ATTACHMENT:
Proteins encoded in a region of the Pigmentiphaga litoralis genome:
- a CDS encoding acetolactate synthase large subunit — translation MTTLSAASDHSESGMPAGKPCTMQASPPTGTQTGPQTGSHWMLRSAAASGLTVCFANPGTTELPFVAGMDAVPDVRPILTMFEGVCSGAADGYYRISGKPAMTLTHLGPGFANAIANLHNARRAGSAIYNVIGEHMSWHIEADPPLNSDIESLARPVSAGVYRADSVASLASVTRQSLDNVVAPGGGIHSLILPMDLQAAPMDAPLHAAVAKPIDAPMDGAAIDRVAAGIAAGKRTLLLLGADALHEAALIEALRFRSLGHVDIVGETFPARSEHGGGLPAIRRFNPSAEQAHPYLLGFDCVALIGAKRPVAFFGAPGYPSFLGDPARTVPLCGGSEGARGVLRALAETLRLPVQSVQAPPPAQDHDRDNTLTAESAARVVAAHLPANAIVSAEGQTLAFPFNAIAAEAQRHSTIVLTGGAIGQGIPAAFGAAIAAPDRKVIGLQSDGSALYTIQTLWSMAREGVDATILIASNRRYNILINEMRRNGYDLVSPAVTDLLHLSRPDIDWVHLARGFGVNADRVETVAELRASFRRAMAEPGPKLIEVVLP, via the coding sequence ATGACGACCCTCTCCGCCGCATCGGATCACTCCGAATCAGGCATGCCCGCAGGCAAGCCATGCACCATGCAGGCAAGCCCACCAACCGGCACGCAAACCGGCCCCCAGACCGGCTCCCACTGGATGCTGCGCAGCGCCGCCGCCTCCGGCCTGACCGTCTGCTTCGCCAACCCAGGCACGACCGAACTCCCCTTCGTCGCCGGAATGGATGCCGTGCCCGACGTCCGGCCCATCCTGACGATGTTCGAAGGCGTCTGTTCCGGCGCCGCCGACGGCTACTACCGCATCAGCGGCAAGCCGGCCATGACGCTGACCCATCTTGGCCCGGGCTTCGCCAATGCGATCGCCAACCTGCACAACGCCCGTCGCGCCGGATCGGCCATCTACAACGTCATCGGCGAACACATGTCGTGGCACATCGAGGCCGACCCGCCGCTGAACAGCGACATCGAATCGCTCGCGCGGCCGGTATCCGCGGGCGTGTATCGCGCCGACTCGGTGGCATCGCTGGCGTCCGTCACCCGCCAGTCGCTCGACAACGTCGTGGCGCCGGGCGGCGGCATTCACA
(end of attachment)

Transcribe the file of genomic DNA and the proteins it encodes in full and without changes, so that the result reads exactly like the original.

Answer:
Proteins encoded in a region of the Pigmentiphaga litoralis genome:
- a CDS encoding acetolactate synthase large subunit — translation MTTLSAASDHSESGMPAGKPCTMQASPPTGTQTGPQTGSHWMLRSAAASGLTVCFANPGTTELPFVAGMDAVPDVRPILTMFEGVCSGAADGYYRISGKPAMTLTHLGPGFANAIANLHNARRAGSAIYNVIGEHMSWHIEADPPLNSDIESLARPVSAGVYRADSVASLASVTRQSLDNVVAPGGGIHSLILPMDLQAAPMDAPLHAAVAKPIDAPMDGAAIDRVAAGIAAGKRTLLLLGADALHEAALIEALRFRSLGHVDIVGETFPARSEHGGGLPAIRRFNPSAEQAHPYLLGFDCVALIGAKRPVAFFGAPGYPSFLGDPARTVPLCGGSEGARGVLRALAETLRLPVQSVQAPPPAQDHDRDNTLTAESAARVVAAHLPANAIVSAEGQTLAFPFNAIAAEAQRHSTIVLTGGAIGQGIPAAFGAAIAAPDRKVIGLQSDGSALYTIQTLWSMAREGVDATILIASNRRYNILINEMRRNGYDLVSPAVTDLLHLSRPDIDWVHLARGFGVNADRVETVAELRASFRRAMAEPGPKLIEVVLP, via the coding sequence ATGACGACCCTCTCCGCCGCATCGGATCACTCCGAATCAGGCATGCCCGCAGGCAAGCCATGCACCATGCAGGCAAGCCCACCAACCGGCACGCAAACCGGCCCCCAGACCGGCTCCCACTGGATGCTGCGCAGCGCCGCCGCCTCCGGCCTGACCGTCTGCTTCGCCAACCCAGGCACGACCGAACTCCCCTTCGTCGCCGGAATGGATGCCGTGCCCGACGTCCGGCCCATCCTGACGATGTTCGAAGGCGTCTGTTCCGGCGCCGCCGACGGCTACTACCGCATCAGCGGCAAGCCGGCCATGACGCTGACCCATCTTGGCCCGGGCTTCGCCAATGCGATCGCCAACCTGCACAACGCCCGTCGCGCCGGATCGGCCATCTACAACGTCATCGGCGAACACATGTCGTGGCACATCGAGGCCGACCCGCCGCTGAACAGCGACATCGAATCGCTCGCGCGGCCGGTATCCGCGGGCGTGTATCGCGCCGACTCGGTGGCATCGCTGGCGTCCGTCACCCGCCAGTCGCTCGACAACGTCGTGGCGCCGGGCGGCGGCATTCACA